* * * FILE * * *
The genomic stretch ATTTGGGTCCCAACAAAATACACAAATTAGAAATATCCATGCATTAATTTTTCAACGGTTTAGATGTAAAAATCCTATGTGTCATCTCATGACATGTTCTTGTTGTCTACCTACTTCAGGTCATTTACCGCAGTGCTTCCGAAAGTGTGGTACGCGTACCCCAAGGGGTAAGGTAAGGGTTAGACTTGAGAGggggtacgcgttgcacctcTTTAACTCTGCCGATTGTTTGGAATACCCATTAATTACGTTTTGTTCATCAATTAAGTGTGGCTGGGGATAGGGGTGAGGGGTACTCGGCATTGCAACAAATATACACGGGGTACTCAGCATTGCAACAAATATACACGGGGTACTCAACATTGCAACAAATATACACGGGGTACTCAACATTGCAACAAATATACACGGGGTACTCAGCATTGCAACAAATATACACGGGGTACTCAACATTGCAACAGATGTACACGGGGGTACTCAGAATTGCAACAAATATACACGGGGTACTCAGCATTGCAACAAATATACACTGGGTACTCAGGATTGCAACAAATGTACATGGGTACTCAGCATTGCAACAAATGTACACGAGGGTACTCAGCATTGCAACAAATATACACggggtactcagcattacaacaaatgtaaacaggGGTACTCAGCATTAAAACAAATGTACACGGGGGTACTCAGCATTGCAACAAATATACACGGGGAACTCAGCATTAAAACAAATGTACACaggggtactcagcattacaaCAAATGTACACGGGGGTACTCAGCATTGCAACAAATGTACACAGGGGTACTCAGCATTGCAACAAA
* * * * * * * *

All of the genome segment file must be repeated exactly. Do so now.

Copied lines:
The genomic stretch ATTTGGGTCCCAACAAAATACACAAATTAGAAATATCCATGCATTAATTTTTCAACGGTTTAGATGTAAAAATCCTATGTGTCATCTCATGACATGTTCTTGTTGTCTACCTACTTCAGGTCATTTACCGCAGTGCTTCCGAAAGTGTGGTACGCGTACCCCAAGGGGTAAGGTAAGGGTTAGACTTGAGAGggggtacgcgttgcacctcTTTAACTCTGCCGATTGTTTGGAATACCCATTAATTACGTTTTGTTCATCAATTAAGTGTGGCTGGGGATAGGGGTGAGGGGTACTCGGCATTGCAACAAATATACACGGGGTACTCAGCATTGCAACAAATATACACGGGGTACTCAACATTGCAACAAATATACACGGGGTACTCAACATTGCAACAAATATACACGGGGTACTCAGCATTGCAACAAATATACACGGGGTACTCAACATTGCAACAGATGTACACGGGGGTACTCAGAATTGCAACAAATATACACGGGGTACTCAGCATTGCAACAAATATACACTGGGTACTCAGGATTGCAACAAATGTACATGGGTACTCAGCATTGCAACAAATGTACACGAGGGTACTCAGCATTGCAACAAATATACACggggtactcagcattacaacaaatgtaaacaggGGTACTCAGCATTAAAACAAATGTACACGGGGGTACTCAGCATTGCAACAAATATACACGGGGAACTCAGCATTAAAACAAATGTACACaggggtactcagcattacaaCAAATGTACACGGGGGTACTCAGCATTGCAACAAATGTACACAGGGGTACTCAGCATTGCAACAAA